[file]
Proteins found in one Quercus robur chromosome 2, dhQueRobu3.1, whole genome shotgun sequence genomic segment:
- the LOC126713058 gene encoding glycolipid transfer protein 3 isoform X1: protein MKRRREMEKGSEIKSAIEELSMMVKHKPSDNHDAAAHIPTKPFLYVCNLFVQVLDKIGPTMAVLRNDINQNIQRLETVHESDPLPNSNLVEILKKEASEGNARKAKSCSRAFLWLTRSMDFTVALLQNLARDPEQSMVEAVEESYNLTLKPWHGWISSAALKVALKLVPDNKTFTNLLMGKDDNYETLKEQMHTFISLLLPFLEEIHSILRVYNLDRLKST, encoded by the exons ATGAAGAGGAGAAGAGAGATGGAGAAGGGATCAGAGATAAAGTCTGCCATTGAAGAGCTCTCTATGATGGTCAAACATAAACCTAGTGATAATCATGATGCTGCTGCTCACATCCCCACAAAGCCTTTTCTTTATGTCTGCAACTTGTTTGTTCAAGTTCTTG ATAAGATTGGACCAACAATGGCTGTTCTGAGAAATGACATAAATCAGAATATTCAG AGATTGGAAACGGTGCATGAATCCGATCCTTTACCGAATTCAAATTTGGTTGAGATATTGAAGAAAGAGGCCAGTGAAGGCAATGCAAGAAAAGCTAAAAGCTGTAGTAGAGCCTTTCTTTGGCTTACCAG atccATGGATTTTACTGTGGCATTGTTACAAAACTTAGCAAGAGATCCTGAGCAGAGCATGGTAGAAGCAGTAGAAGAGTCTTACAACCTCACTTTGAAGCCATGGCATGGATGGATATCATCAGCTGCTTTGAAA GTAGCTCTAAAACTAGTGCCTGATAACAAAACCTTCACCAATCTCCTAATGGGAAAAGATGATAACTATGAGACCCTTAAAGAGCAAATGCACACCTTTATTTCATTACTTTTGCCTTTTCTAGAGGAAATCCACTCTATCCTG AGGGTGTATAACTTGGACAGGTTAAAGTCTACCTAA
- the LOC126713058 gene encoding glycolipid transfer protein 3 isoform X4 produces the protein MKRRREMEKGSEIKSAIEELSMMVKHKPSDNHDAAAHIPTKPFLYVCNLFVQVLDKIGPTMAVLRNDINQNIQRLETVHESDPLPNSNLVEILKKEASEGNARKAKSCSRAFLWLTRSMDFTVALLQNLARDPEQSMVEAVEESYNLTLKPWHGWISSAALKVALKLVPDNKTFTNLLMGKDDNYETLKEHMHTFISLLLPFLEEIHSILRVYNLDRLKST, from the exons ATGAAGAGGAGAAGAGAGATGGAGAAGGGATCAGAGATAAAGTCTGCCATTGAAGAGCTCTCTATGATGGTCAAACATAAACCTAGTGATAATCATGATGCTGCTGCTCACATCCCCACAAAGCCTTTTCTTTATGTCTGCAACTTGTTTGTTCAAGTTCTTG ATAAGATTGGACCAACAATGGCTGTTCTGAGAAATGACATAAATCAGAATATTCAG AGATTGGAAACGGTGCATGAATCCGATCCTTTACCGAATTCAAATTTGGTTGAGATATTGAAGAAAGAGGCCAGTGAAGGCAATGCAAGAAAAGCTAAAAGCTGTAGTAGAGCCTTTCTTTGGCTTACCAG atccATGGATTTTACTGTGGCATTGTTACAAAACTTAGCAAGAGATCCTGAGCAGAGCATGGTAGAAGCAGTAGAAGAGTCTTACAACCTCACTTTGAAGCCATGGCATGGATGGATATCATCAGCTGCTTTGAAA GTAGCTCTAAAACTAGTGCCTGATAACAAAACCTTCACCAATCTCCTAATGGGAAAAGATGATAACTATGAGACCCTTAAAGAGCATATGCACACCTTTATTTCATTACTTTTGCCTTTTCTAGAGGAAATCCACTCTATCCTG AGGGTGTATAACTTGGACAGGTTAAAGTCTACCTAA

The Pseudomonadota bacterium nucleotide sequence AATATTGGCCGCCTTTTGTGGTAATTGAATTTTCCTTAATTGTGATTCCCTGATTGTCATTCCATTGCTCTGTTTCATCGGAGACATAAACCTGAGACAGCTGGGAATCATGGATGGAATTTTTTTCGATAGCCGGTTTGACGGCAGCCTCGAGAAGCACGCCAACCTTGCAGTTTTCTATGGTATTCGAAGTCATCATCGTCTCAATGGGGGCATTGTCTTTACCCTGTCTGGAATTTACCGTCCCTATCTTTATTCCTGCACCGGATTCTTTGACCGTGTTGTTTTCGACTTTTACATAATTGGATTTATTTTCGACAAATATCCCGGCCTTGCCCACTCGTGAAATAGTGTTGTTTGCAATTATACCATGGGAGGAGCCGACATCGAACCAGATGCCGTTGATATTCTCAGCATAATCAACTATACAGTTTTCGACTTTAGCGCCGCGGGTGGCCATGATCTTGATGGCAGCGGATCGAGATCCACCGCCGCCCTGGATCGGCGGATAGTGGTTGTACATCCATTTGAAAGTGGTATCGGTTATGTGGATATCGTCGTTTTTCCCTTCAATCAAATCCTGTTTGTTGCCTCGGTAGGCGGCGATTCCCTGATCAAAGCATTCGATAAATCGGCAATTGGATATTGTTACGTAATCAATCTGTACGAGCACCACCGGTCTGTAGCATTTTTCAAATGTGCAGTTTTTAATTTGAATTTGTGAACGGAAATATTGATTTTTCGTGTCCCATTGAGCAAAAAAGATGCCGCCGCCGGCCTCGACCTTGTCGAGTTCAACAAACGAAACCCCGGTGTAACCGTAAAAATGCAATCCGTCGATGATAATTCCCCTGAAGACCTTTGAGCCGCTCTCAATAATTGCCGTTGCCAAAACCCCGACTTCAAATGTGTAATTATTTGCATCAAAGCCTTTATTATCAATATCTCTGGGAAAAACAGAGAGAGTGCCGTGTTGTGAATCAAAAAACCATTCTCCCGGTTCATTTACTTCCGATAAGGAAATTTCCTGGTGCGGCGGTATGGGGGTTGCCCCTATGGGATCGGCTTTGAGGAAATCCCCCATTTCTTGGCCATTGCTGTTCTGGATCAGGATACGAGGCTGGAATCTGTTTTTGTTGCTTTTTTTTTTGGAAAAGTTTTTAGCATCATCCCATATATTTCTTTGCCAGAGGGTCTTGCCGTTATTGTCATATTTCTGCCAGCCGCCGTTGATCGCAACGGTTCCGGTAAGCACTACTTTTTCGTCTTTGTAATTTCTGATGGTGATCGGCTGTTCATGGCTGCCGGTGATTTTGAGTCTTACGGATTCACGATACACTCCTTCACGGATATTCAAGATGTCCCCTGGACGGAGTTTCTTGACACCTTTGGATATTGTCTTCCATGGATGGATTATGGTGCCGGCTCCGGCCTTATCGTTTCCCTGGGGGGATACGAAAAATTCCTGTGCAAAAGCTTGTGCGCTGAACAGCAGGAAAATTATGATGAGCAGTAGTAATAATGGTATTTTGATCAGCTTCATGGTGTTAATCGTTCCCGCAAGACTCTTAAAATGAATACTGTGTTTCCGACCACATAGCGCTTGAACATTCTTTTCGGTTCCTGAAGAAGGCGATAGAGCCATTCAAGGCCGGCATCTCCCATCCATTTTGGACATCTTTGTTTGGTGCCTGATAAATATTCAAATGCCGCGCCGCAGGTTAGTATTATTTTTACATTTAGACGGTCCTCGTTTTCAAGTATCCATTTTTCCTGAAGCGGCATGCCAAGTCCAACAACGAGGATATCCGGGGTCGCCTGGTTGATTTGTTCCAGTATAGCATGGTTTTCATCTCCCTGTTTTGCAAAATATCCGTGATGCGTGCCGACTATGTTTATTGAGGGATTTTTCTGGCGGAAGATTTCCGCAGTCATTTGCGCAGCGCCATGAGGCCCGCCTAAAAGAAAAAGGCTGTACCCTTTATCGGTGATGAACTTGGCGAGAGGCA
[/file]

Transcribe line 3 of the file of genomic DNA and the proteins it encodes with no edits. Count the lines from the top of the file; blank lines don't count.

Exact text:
- the LOC126713058 gene encoding glycolipid transfer protein 3 isoform X4 produces the protein MKRRREMEKGSEIKSAIEELSMMVKHKPSDNHDAAAHIPTKPFLYVCNLFVQVLDKIGPTMAVLRNDINQNIQRLETVHESDPLPNSNLVEILKKEASEGNARKAKSCSRAFLWLTRSMDFTVALLQNLARDPEQSMVEAVEESYNLTLKPWHGWISSAALKVALKLVPDNKTFTNLLMGKDDNYETLKEHMHTFISLLLPFLEEIHSILRVYNLDRLKST, from the exons ATGAAGAGGAGAAGAGAGATGGAGAAGGGATCAGAGATAAAGTCTGCCATTGAAGAGCTCTCTATGATGGTCAAACATAAACCTAGTGATAATCATGATGCTGCTGCTCACATCCCCACAAAGCCTTTTCTTTATGTCTGCAACTTGTTTGTTCAAGTTCTTG ATAAGATTGGACCAACAATGGCTGTTCTGAGAAATGACATAAATCAGAATATTCAG AGATTGGAAACGGTGCATGAATCCGATCCTTTACCGAATTCAAATTTGGTTGAGATATTGAAGAAAGAGGCCAGTGAAGGCAATGCAAGAAAAGCTAAAAGCTGTAGTAGAGCCTTTCTTTGGCTTACCAG atccATGGATTTTACTGTGGCATTGTTACAAAACTTAGCAAGAGATCCTGAGCAGAGCATGGTAGAAGCAGTAGAAGAGTCTTACAACCTCACTTTGAAGCCATGGCATGGATGGATATCATCAGCTGCTTTGAAA GTAGCTCTAAAACTAGTGCCTGATAACAAAACCTTCACCAATCTCCTAATGGGAAAAGATGATAACTATGAGACCCTTAAAGAGCATATGCACACCTTTATTTCATTACTTTTGCCTTTTCTAGAGGAAATCCACTCTATCCTG AGGGTGTATAACTTGGACAGGTTAAAGTCTACCTAA